Philippine craft beer breaks the pre­ten­tious mold, aim­ing to be more ac­ces­si­ble and ap­proach­able to the masses


Happy hour hasn’t been this fun in years. The sce­nario used to be that beers got peo­ple talk­ing. But with the rise of local craft beer, the drink has be­come part of the con­ver­sa­tion—thanks in part to the hip­sters spread­ing the word around.

How­ever, the dis­course is lim­ited. The spe­cial­ized bev­er­age has at­tracted a small batch of drinkers, dis­cern­ing about pack­ag­ing, process, and au­then­tic­ity. How can these so­phis­ti­cated brews then pen­e­trate a larger mar­ket rooted in pale pilsens? For the mak­ers of Pe­dro Brewcrafters, a local brand that sprouted in Septem­ber 2015, it’s all about ac­ces­si­bil­ity.

A week­end brew­ing habit-turned-busi­ness, Pe­dro is the first foray of a team of three—Jill Borja and hus­band-and-wife tan­dem Jaime and Na­dine How­ell-Fanlo—into the craft beer in­dus­try. Div­ing into this small pool means brew­ing with the knowl­edge of the science be­hind it— in Pe­dro’s case, hav­ing Jaime learn it at the Amer­i­can Brew­ers Guild.

The name has al­ready made rounds in the drink­ing crowd. And its brand­ing and im­agery con­note es­capism. It’s a clear call to drink amid good, tough, and easy times. “We’re re­ally fo­cused on where we want to come in,” says Jaime. “We want our lines to be ap­proach­able, friendly, and not com­pli­cated.” From the Pro­cras­ti­na­tion Pale Ale to the End­less Sum­mer Wheat Ale, Pe­dro has es­tab­lished it­self as a must-try for new­bies and a re­li­able brand for the more hard­core drinkers.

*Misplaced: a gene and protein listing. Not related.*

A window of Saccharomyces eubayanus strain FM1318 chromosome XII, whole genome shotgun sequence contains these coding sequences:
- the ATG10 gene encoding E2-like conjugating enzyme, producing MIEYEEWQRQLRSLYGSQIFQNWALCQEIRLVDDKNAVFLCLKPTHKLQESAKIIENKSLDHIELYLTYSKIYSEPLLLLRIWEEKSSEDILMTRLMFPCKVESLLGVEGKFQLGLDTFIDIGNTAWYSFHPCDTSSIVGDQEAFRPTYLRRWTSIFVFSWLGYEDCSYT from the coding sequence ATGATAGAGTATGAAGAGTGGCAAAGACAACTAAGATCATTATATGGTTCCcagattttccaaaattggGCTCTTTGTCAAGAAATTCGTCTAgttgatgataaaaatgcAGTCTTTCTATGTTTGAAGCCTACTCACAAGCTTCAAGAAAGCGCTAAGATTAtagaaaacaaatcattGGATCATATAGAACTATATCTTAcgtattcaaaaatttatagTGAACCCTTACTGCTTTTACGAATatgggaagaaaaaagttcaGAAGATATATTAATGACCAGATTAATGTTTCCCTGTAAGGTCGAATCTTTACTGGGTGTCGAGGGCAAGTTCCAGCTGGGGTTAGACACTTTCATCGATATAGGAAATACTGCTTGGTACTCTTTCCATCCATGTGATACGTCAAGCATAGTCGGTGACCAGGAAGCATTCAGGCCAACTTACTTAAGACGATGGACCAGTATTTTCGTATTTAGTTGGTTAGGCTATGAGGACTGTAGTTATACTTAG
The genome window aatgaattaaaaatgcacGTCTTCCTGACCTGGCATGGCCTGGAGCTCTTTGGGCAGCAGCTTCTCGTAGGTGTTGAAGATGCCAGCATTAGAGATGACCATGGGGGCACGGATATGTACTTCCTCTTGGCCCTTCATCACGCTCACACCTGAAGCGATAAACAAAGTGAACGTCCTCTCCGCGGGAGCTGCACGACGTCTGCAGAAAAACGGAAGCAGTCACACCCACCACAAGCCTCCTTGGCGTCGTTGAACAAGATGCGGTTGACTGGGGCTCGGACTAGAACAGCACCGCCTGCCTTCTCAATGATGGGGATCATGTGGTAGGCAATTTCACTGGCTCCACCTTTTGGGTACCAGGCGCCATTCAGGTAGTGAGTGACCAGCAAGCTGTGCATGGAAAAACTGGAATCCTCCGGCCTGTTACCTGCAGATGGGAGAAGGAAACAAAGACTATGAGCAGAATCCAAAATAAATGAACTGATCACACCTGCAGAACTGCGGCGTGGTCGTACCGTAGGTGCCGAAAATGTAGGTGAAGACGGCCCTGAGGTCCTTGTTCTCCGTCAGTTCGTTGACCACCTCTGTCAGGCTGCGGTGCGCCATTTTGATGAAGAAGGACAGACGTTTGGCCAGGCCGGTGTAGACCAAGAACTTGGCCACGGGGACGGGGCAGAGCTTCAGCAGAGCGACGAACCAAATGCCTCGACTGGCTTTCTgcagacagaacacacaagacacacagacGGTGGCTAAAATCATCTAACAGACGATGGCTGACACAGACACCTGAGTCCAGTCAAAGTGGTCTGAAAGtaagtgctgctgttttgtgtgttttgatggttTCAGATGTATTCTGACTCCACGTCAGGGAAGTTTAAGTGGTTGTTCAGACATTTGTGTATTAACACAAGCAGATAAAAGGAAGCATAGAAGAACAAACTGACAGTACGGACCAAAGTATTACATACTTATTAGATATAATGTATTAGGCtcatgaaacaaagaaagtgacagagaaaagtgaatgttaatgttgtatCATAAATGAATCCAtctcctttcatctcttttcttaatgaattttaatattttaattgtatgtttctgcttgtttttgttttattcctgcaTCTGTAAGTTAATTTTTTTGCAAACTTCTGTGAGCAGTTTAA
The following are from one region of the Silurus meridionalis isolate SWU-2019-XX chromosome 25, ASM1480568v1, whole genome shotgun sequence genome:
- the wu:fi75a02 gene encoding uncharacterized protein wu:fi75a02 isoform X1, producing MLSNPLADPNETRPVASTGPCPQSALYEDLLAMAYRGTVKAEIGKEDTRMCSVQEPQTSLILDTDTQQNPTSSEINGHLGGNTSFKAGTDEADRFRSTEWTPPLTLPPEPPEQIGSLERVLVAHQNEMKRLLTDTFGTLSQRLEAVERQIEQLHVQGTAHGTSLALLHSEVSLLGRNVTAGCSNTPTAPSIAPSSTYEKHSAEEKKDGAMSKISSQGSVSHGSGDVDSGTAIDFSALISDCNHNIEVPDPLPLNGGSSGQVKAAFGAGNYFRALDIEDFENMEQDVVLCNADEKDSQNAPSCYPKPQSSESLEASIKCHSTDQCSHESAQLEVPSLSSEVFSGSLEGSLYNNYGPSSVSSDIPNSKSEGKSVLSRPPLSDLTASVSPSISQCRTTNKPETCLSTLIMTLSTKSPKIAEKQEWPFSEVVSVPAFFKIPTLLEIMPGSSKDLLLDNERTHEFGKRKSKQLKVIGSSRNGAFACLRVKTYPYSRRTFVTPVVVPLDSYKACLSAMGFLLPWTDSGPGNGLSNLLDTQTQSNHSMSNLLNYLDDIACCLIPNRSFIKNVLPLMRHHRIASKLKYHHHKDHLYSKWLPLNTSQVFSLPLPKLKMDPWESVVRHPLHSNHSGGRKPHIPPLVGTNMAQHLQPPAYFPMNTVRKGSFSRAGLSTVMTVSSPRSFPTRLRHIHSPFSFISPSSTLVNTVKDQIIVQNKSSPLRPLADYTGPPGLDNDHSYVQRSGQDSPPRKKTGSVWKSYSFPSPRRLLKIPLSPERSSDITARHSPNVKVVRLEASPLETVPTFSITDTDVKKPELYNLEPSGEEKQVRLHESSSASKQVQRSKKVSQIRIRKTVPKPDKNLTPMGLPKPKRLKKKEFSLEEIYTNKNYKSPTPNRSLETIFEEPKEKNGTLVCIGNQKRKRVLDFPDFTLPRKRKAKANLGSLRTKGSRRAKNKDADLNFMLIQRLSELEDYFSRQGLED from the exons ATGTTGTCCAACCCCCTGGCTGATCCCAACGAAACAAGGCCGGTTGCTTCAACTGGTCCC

There’s a catch, though: this in­ter­ested pack comes in a mod­est num­ber. Key play­ers in the in­dus­try like Pe­dro need to reach out fur­ther and guide con­ser­va­tive tastes. “We need to grow with our mar­ket. The Philippine mar­ket is very young when it comes to craft beer. We need to hold their hand in the process,” says Borja. “[Craft beer mak­ers] give them the ba­sics and hope­fully as their palates de­velop, they’ll try more com­pli­cated vari­ants of beer.”

Con­trary to pop­u­lar be­lief, the in­dus­try has yet to see a boom in of­fer­ings. More and more craft beer mak­ers, how­ever, are brew­ing nu­mer­ous op­tions for the mar­ket. Com­pe­ti­tion is grow­ing, but brands are work­ing to­gether to make craft beer more vis­i­ble and main­tain stan­dards in brew­ing.

“The more play­ers there are the bet­ter, be­cause there’s more noise,” says Jaime. Any­body who has had their share of happy hour knows that more noise means bet­ter times are ahead of us all.

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